Beltran (32-7-1, 20 KO’s) and Jonathan Maicelo (25-2, 12 KO’s) were set to face off in an IBF World Lightweight title eliminator, with the winner earning a future title shot in the 135-pound division. For Beltran, 35, it was almost definitely his last opportunity at a world title.
However, two days prior at the final press conference before fight night, highlighted by a Terence Crawford-Felix Diaz main event, Beltran revealed that the circumstances for his pending bout with Maicelo ran deeper than one would know on the surface.
Not only did Saturday mean one last crack at boxing glory, but for Beltran, who was born and raised in Los Mochis, Mexico, it meant that he could obtain his green card and have his United States immigration status approved.
“Winning this fight I think will put me in a position to get my green card,” said Beltran, who has a wife and three children, at Thursday’s final presser. “So when I get my green card, I’m gonna go to Trump Tower and walk with it in my hand.”
On fight night, Beltran was knocked down in the first round by an accidental head butt, which gave his opponent Maicelo an ugly and noticeable gash on the left side of the top of his head, giving the Peruvian native a great sense of urgency.
In round two, Maicelo seemed to have the edge, until Beltran rocked him to sleep with a booming left hook, winning by knockout and subsequently expressing concern for Maicelo who was rushed to Bellevue Hospital after being taken out on a stretcher.
An uneasy Beltran was simultaneously impassioned.
“I’m emotional, you know?” he said after the victory, fighting back tears. “I feel very happy and I can’t express my feelings right now.
“Even though we fight, I never really expect to hurt my opponent,” Beltran added. “I wish no harm, that’s what we do, but I really felt bad because I didn’t expect him to go down that badly.”
The aforementioned Crawford was the night’s headliner, and was the man who gave Beltran his last loss in November 2014. Now Beltran may have turned his whole life around with one left hook.
“I’m making my dreams come true from my hard work,” he said, eyes watering. “I want to fight anybody in the lightweight division. Any champion that is brave enough to fight me, I’m ready.”
Afterward, Crawford (30-0, 21 KO’s) defended his WBO and WBC Super Lightweight Championships against the only Olympic Gold Medalist in the boxing history of the Dominican Republic, the previously mentioned Diaz, who had a record of 19-1 with nine knockouts prior to fight night.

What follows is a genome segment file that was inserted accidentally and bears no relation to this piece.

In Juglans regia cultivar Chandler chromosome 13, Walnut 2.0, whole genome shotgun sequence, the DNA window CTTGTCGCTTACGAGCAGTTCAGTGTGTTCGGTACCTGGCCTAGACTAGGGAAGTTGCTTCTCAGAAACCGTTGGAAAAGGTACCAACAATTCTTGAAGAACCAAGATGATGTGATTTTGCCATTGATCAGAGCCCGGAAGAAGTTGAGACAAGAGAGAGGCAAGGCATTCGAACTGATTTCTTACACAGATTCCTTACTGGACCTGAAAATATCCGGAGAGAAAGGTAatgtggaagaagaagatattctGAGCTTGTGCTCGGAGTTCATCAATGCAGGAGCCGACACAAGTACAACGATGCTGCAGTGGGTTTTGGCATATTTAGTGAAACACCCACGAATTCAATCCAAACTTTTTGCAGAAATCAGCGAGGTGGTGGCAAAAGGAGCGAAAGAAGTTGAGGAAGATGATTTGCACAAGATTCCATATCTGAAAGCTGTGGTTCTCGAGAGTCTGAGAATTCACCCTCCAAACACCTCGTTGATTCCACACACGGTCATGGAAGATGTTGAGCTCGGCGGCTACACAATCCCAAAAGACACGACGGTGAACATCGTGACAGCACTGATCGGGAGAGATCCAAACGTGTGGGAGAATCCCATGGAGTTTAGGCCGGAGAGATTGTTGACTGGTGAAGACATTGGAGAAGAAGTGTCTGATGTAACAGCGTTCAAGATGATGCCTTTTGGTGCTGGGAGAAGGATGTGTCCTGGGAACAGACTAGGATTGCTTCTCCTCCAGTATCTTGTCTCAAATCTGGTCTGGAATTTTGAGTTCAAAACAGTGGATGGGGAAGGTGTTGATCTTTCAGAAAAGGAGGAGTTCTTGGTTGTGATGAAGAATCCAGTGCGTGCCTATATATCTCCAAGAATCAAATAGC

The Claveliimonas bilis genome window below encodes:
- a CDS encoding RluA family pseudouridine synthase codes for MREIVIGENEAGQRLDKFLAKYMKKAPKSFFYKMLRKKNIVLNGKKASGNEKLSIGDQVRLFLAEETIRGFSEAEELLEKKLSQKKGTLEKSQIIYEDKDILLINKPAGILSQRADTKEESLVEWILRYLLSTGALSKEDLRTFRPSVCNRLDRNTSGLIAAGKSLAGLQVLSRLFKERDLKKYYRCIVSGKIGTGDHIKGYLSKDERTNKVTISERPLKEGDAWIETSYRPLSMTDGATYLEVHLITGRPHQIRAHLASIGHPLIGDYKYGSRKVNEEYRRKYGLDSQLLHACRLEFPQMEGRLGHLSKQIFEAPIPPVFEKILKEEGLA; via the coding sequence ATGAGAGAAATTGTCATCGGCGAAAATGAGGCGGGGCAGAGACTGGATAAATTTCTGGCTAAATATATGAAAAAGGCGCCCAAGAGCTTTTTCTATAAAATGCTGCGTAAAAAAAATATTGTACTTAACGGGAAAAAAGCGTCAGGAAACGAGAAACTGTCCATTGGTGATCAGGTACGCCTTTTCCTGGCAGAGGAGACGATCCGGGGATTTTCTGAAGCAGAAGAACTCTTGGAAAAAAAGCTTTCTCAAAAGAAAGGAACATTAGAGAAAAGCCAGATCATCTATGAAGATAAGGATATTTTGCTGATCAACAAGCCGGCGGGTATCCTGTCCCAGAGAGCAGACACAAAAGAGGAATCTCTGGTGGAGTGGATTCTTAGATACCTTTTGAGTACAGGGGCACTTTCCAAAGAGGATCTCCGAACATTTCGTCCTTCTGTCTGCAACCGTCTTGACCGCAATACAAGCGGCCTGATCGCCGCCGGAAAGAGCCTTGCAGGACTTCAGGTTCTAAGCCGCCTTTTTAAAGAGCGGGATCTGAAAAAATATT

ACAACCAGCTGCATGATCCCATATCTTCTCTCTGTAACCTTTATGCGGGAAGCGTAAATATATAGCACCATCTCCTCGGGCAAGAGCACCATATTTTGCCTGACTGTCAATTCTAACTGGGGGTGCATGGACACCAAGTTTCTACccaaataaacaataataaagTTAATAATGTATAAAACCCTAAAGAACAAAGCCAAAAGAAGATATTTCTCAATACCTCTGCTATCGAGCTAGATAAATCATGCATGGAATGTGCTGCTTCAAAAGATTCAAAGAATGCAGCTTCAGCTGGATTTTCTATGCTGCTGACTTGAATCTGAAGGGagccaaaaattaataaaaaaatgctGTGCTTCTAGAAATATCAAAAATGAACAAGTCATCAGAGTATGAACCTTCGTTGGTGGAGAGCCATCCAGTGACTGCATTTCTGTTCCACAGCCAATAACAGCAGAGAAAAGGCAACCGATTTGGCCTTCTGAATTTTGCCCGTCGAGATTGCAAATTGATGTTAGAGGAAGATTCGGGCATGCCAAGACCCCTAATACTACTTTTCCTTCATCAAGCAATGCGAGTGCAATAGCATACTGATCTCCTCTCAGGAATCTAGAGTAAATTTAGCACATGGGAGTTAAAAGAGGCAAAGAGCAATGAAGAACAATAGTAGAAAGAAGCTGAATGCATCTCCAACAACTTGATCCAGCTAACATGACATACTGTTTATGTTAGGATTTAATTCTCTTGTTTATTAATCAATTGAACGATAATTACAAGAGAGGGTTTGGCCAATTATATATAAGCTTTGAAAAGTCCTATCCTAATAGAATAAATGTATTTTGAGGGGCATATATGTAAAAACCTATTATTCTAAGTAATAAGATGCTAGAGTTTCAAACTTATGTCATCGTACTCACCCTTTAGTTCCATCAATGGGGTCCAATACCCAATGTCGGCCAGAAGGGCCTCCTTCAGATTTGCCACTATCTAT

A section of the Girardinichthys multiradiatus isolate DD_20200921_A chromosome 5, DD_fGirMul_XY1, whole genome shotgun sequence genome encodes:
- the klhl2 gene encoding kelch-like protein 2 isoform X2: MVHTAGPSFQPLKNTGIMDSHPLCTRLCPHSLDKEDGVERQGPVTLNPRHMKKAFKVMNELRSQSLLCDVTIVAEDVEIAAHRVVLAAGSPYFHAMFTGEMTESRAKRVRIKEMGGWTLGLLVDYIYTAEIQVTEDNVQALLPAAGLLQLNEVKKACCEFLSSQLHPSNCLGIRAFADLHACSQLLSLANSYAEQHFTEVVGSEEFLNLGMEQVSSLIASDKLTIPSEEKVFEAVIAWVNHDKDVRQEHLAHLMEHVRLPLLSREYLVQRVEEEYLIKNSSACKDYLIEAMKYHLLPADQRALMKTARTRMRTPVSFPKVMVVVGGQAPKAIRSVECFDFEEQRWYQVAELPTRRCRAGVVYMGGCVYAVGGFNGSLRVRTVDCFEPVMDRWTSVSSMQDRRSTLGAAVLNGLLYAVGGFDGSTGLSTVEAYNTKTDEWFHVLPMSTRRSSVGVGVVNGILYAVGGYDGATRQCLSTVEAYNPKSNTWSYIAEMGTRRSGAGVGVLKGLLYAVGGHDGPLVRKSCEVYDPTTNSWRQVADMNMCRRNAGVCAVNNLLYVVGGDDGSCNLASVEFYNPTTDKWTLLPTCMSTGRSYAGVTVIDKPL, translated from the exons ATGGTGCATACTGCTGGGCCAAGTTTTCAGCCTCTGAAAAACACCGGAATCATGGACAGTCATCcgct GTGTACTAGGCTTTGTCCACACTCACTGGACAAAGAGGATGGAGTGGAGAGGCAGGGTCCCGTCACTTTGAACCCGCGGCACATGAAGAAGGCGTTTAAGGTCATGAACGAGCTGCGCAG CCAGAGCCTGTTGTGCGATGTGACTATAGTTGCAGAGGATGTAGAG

He posed no threat to the perennial pound-for-pound pugilist from Omaha, Nebraska, who systematically broke down Diaz , forcing a stoppage after 10 rounds.
Crawford, regarded as one of the best switch hitters in the game, is listed primarily as an orthodox fighter, but battered Diaz from a southpaw stance for all 10 rounds.
Diaz himself is a full-time southpaw.
“I came out southpaw because I do what I want in there, it’s my ring,” Crawford said bluntly, afterward.
This caps off a recent string of performances where Crawford has blazed through nearly the entire 140-pound division, in a level of dominance mirroring Roy Jones, Jr.’s run as the best boxer in the world from the mid-1990’s through 2004.
Speaking of the best, which is what Crawford may be, but that’s also who he wants.
Since 2015 there have been rumblings of a potential showdown with Manny Pacquiao, one of the greatest boxers of this generation, and perhaps of all-time. Pacquiao, who will fight undefeated Australian Jeff Horn on July 2, turns 39 in December, but is still an elite fighter, and the current WBO Welterweight champion of the World.
“Pacquiao,” responded Crawford when asked what he wants next. “That’s the only fight out there we’re really looking for, if not, [Julius] Indongo’s here.”
As for the Crawford-Pacquiao fight actually taking place?
“Who knows, that’s not up to me,” Crawford said.